×

Hartford Seeks New Firefighters



Valley News Staff Writer
Friday, December 14, 2018

White River Junction — Whether the town should fund three new, full-time firefighter positions and spend $70,000 on a design and engineering study for a new pool were two of the focal points at a Hartford Selectboard budget workshop this week at Town Hall.

Hartford Fire Chief Scott Cooney made a presentation requesting additional staff based on what he said is escalating demand for fire department services in town. The department, which has a minimum of three firefighters on duty on weekdays and a minimum of four on weekends, experienced a 6 percent increase in calls between 2016 and 2017 and a 12 percent increase this year over last year. Cooney expects figures for this year to see another 10 to 14 percent increase, he said.

Between this year and last year, only 2 percent of calls were for fires, while 68 percent were for medical events, Cooney said. All of Hartford’s captains, lieutenants and firefighters double as emergency medical technicians and paramedics.

“Fire departments nationwide have become the catch-all when 911 calls are placed,” Cooney said, according to a CATV video of the meeting.

Cooney went on to compare Hartford’s fire department with Hanover’s, which fields only a slightly larger number of calls per year. Hanover has a minimum of four firefighters during all shifts and has five during peak activity shifts.

“If there is a car accident and we only have three (firefighters on shift), two of them have to be on the ambulance,” Cooney said. “That means there is only one in an engine and we need to call for assistance from Hanover or Lebanon.”

One of the primary issues the department faces is an inability to respond to a second call when all three or four of its firefighters already are in the field, Cooney said. According to his presentation, the Hartford Fire Department receives a second call 45 percent of the time, compared to 20 percent of the time in 2006.

That’s enough to get the attention of Hartford Town Manager Leo Pullar, who recommended allowing for the three new positions in his budget proposal.

The salaries for the three jobs would total $272,449.

“Right now, our department is in a position where it is often unable to respond to a second call,” Pullar said at the meeting. “We have to decide: is that acceptable or not?”

Cooney presented funding methods that could be possible alternatives to placing all three positions into the general operating budget, including applying for a grant that would cover parts of the salaries over the first three years, a tax-rate subsidized approach that would utilize undesignated funds, and staggered hiring that would bring on 1½ firefighters per year during each of the next two years.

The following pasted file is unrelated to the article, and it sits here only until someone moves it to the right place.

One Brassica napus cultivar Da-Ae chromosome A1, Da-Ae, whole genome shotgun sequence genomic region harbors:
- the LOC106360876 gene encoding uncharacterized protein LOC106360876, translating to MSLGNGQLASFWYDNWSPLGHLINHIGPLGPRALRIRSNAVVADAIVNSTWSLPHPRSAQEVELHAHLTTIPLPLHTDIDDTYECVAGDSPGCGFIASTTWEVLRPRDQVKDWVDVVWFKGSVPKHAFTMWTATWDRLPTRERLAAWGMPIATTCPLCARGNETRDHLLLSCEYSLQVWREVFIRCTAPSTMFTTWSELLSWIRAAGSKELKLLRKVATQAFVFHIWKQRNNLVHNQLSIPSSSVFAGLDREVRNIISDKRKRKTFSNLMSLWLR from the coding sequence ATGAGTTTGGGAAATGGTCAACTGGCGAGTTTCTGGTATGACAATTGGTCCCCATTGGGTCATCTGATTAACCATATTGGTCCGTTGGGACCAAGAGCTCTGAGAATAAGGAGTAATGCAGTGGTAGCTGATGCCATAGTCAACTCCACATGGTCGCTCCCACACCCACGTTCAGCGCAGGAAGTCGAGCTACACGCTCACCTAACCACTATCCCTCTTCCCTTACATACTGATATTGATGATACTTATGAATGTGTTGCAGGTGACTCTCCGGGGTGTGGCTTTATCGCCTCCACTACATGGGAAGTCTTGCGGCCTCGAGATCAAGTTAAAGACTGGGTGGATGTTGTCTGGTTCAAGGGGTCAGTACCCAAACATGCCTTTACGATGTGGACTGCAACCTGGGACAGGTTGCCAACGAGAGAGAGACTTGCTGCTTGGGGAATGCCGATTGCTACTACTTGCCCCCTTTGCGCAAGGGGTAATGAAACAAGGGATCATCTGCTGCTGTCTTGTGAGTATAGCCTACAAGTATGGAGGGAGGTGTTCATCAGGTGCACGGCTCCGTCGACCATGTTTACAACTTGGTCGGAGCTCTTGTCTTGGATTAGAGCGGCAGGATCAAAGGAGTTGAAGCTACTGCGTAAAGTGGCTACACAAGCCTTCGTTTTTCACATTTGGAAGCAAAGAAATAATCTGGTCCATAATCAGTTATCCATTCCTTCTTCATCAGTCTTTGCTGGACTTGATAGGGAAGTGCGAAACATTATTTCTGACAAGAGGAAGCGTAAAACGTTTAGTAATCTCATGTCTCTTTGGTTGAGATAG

Selectboard members voiced general support for the department’s increased needs.

“You’ve made a compelling argument, and I know that it’s not based on want, but need,” Selectboard Chairman Simon Dennis said. “I think it’s clear that somehow or another, we need to figure out how we can meet those service needs.”

Also at the workshop, Hartford Recreation Director Scott Hausler outlined a proposed $70,000 design and engineering study recommended in Pullar’s budget that would provide surveying, architectural renderings and detailed cost estimates for a new pool facility at Hartford High School. The study, which would be paid for with local option tax funds, would need to be approved by voters at Town Meeting in March.

It would be the next step after an ad hoc pool advisory committee this year found that Hartford residents are in favor of a new pool facility at the current site of Sherman Manning Pools, which were closed indefinitely this year due to chronic leakage problems and structural issues.

Eighty percent of those surveyed by the committee identified having an outdoor pool as important or very important, and residents highlighted amenities such as “zero-depth entry” access and slide and spray features during additional public survey work. A preliminary cost estimate, including demolition of the current facilities, was in the $3.6 million range.

“The only things that wouldn’t be included in the study would be construction drawings and further engineering for permitting,” Hausler said. “That would come after a successful bond vote.”

Selectboard member Alan Johnson suggested he isn’t yet comfortable putting the design and engineering study question to vote. “There are a lot of places to splash around and get wet just as safely and cheaply (as a public outdoor pool),” Johnson said. “I think we have a lot more homework to do before this goes to voters.”

Dennis, the chairman, said he wished to iron out the town’s Capital Improvement Plan priorities before focusing on the potential study, while Selectboard members Dennis Brown, Kim Souza and Dick Grassi voiced support for a study vote.

“(Progressing a new pool) has been identified as a need, and I totally support it,” Grassi said. “Let the people speak.”

Jared Pendak can be reached at jpendak@vnews.com or 603-727-3216.